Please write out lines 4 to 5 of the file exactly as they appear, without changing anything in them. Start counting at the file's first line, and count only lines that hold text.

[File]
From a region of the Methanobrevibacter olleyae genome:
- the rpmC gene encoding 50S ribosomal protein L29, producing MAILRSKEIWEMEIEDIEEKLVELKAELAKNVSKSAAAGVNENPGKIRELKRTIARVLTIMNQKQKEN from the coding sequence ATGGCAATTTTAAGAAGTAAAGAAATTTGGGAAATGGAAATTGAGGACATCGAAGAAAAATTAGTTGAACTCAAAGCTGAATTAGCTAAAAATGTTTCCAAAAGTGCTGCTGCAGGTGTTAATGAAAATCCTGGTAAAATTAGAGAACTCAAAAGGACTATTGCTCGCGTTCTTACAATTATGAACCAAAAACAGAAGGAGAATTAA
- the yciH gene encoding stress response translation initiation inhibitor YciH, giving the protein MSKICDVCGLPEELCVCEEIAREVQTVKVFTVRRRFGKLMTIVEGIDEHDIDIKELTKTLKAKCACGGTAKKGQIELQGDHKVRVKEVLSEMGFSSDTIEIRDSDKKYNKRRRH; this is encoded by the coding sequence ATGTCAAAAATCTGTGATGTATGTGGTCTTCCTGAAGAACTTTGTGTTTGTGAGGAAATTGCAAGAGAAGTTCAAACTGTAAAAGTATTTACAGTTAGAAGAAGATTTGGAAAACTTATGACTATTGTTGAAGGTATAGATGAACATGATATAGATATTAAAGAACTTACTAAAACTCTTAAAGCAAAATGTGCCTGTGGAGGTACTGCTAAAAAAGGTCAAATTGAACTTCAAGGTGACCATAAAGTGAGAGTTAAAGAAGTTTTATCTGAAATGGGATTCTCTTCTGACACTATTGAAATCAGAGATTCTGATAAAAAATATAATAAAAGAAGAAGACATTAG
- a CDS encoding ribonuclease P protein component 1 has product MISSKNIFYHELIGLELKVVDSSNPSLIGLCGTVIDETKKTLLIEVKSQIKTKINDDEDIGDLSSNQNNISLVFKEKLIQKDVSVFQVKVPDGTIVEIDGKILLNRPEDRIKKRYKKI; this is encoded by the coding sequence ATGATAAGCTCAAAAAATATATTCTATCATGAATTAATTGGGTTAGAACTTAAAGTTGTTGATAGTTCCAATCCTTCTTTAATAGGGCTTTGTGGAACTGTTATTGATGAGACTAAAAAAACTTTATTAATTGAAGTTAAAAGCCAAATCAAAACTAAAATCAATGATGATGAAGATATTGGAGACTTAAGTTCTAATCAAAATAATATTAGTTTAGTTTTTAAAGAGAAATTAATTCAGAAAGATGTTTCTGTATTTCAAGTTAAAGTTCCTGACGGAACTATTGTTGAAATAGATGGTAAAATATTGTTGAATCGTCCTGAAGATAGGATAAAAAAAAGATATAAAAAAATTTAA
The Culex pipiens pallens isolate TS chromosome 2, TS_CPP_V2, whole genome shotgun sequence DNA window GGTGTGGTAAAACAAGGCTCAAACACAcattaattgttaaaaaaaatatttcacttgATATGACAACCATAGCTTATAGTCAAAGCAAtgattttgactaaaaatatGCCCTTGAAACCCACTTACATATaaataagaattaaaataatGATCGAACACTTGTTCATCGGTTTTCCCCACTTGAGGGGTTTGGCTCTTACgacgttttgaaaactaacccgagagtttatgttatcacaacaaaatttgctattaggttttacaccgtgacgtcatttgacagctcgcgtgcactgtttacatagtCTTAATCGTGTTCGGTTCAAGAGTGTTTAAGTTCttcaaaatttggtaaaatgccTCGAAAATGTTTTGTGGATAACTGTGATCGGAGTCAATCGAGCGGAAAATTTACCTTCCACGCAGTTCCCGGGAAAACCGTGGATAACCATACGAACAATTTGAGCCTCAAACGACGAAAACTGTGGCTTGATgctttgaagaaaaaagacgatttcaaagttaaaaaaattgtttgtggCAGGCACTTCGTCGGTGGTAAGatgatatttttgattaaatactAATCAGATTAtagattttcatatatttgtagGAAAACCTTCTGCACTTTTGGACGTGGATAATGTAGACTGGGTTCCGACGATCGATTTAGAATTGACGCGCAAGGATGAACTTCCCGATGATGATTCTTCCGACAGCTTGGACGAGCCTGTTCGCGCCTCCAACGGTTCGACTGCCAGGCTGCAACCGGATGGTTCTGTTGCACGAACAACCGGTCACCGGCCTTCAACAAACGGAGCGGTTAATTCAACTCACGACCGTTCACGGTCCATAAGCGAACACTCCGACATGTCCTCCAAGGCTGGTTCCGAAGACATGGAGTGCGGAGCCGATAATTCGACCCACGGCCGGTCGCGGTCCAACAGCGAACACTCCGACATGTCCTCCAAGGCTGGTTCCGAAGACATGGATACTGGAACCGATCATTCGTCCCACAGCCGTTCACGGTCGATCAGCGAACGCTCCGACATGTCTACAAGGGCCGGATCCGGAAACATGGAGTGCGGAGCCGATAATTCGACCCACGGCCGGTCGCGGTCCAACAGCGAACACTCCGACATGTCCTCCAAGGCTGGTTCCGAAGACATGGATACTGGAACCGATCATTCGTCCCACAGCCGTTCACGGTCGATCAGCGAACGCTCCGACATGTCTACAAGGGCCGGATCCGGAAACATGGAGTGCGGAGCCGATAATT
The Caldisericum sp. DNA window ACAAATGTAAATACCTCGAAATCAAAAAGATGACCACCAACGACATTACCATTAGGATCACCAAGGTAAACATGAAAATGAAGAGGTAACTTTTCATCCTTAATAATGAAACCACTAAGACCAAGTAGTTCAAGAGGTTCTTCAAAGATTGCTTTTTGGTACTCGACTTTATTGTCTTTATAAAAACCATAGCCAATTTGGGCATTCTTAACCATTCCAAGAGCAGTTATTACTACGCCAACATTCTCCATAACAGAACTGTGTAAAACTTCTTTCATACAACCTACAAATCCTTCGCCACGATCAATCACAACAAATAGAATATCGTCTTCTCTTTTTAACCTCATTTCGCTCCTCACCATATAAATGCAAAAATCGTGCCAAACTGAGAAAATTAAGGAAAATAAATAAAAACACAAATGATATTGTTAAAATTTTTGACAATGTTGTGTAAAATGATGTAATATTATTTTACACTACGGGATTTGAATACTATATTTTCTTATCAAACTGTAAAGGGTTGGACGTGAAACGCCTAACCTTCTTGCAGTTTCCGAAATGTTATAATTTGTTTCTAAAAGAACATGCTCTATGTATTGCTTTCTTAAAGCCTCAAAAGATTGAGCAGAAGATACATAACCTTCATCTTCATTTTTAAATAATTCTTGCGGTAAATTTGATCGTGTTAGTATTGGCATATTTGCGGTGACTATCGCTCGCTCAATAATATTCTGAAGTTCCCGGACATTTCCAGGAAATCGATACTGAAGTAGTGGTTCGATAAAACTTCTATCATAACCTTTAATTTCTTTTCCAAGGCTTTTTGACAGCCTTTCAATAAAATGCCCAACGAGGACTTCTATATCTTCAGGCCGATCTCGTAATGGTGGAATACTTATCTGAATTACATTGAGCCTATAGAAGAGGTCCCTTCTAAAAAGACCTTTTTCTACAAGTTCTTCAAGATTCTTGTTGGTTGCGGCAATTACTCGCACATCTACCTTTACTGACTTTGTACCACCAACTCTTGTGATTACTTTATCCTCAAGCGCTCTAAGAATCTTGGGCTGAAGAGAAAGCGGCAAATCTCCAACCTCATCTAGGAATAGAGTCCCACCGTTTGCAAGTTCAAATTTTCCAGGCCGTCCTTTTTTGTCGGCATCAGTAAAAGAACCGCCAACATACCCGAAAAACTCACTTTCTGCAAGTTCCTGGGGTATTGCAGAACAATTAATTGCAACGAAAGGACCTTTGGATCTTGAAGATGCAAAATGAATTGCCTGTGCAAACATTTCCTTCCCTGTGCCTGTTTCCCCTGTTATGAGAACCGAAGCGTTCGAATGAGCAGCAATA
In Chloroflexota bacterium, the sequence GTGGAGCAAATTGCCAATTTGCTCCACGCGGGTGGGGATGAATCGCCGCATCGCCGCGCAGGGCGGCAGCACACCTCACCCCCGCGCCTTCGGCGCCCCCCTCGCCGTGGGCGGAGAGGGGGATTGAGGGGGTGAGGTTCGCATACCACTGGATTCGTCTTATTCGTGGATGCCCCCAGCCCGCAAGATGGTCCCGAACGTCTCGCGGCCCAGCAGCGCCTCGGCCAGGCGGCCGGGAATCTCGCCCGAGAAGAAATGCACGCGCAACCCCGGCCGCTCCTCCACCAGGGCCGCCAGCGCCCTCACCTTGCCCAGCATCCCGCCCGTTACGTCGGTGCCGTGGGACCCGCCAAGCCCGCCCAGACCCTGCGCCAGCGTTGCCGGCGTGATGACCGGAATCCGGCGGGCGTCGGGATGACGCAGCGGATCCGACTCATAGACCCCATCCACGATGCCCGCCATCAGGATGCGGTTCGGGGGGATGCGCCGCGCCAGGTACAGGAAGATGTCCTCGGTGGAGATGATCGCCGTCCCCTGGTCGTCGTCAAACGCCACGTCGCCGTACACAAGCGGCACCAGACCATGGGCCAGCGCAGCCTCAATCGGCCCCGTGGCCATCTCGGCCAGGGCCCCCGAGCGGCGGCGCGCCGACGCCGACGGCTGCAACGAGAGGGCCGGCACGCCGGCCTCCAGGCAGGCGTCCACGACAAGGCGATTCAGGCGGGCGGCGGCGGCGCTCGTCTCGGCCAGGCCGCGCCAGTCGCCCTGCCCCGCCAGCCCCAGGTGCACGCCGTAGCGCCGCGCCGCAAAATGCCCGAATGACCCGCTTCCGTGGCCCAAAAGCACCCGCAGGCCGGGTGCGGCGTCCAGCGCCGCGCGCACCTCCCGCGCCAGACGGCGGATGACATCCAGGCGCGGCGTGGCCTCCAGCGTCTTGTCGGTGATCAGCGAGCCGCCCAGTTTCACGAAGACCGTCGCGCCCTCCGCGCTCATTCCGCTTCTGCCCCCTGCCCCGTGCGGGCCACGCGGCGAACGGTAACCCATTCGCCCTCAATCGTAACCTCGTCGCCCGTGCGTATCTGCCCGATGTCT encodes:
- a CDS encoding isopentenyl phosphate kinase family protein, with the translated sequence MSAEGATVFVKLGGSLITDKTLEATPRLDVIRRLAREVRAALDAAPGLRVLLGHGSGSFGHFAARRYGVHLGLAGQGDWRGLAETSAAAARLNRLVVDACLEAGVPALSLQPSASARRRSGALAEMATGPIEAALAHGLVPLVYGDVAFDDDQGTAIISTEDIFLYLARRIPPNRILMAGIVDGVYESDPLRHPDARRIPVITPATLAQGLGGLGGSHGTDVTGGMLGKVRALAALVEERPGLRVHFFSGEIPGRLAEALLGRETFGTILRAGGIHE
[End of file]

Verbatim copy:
- a CDS encoding ribonuclease P protein component 1 has product MISSKNIFYHELIGLELKVVDSSNPSLIGLCGTVIDETKKTLLIEVKSQIKTKINDDEDIGDLSSNQNNISLVFKEKLIQKDVSVFQVKVPDGTIVEIDGKILLNRPEDRIKKRYKKI; this is encoded by the coding sequence ATGATAAGCTCAAAAAATATATTCTATCATGAATTAATTGGGTTAGAACTTAAAGTTGTTGATAGTTCCAATCCTTCTTTAATAGGGCTTTGTGGAACTGTTATTGATGAGACTAAAAAAACTTTATTAATTGAAGTTAAAAGCCAAATCAAAACTAAAATCAATGATGATGAAGATATTGGAGACTTAAGTTCTAATCAAAATAATATTAGTTTAGTTTTTAAAGAGAAATTAATTCAGAAAGATGTTTCTGTATTTCAAGTTAAAGTTCCTGACGGAACTATTGTTGAAATAGATGGTAAAATATTGTTGAATCGTCCTGAAGATAGGATAAAAAAAAGATATAAAAAAATTTAA
The Culex pipiens pallens isolate TS chromosome 2, TS_CPP_V2, whole genome shotgun sequence DNA window GGTGTGGTAAAACAAGGCTCAAACACAcattaattgttaaaaaaaatatttcacttgATATGACAACCATAGCTTATAGTCAAAGCAAtgattttgactaaaaatatGCCCTTGAAACCCACTTACATATaaataagaattaaaataatGATCGAACACTTGTTCATCGGTTTTCCCCACTTGAGGGGTTTGGCTCTTACgacgttttgaaaactaacccgagagtttatgttatcacaacaaaatttgctattaggttttacaccgtgacgtcatttgacagctcgcgtgcactgtttacatagtCTTAATCGTGTTCGGTTCAAGAGTGTTTAAGTTCttcaaaatttggtaaaatgccTCGAAAATGTTTTGTGGATAACTGTGATCGGAGTCAATCGAGCGGAAAATTTACCTTCCACGCAGTTCCCGGGAAAACCGTGGATAACCATACGAACAATTTGAGCCTCAAACGACGAAAACTGTGGCTTGATgctttgaagaaaaaagacgatttcaaagttaaaaaaattgtttgtggCAGGCACTTCGTCGGTGGTAAGatgatatttttgattaaatactAATCAGATTAtagattttcatatatttgtagGAAAACCTTCTGCACTTTTGGACGTGGATAATGTAGACTGGGTTCCGACGATCGATTTAGAATTGACGCGCAAGGATGAACTTCCCGATGATGATTCTTCCGACAGCTTGGACGAGCCTGTTCGCGCCTCCAACGGTTCGACTGCCAGGCTGCAACCGGATGGTTCTGTTGCACGAACAACCGGTCACCGGCCTTCAACAAACGGAGCGGTTAATTCAACTCACGACCGTTCACGGTCCATAAGCGAACACTCCGACATGTCCTCCAAGGCTGGTTCCGAAGACATGGAGTGCGGAGCCGATAATTCGACCCACGGCCGGTCGCGGTCCAACAGCGAACACTCCGACATGTCCTCCAAGGCTGGTTCCGAAGACATGGATACTGGAACCGATCATTCGTCCCACAGCCGTTCACGGTCGATCAGCGAACGCTCCGACATGTCTACAAGGGCCGGATCCGGAAACATGGAGTGCGGAGCCGATAATTCGACCCACGGCCGGTCGCGGTCCAACAGCGAACACTCCGACATGTCCTCCAAGGCTGGTTCCGAAGACATGGATACTGGAACCGATCATTCGTCCCACAGCCGTTCACGGTCGATCAGCGAACGCTCCGACATGTCTACAAGGGCCGGATCCGGAAACATGGAGTGCGGAGCCGATAATT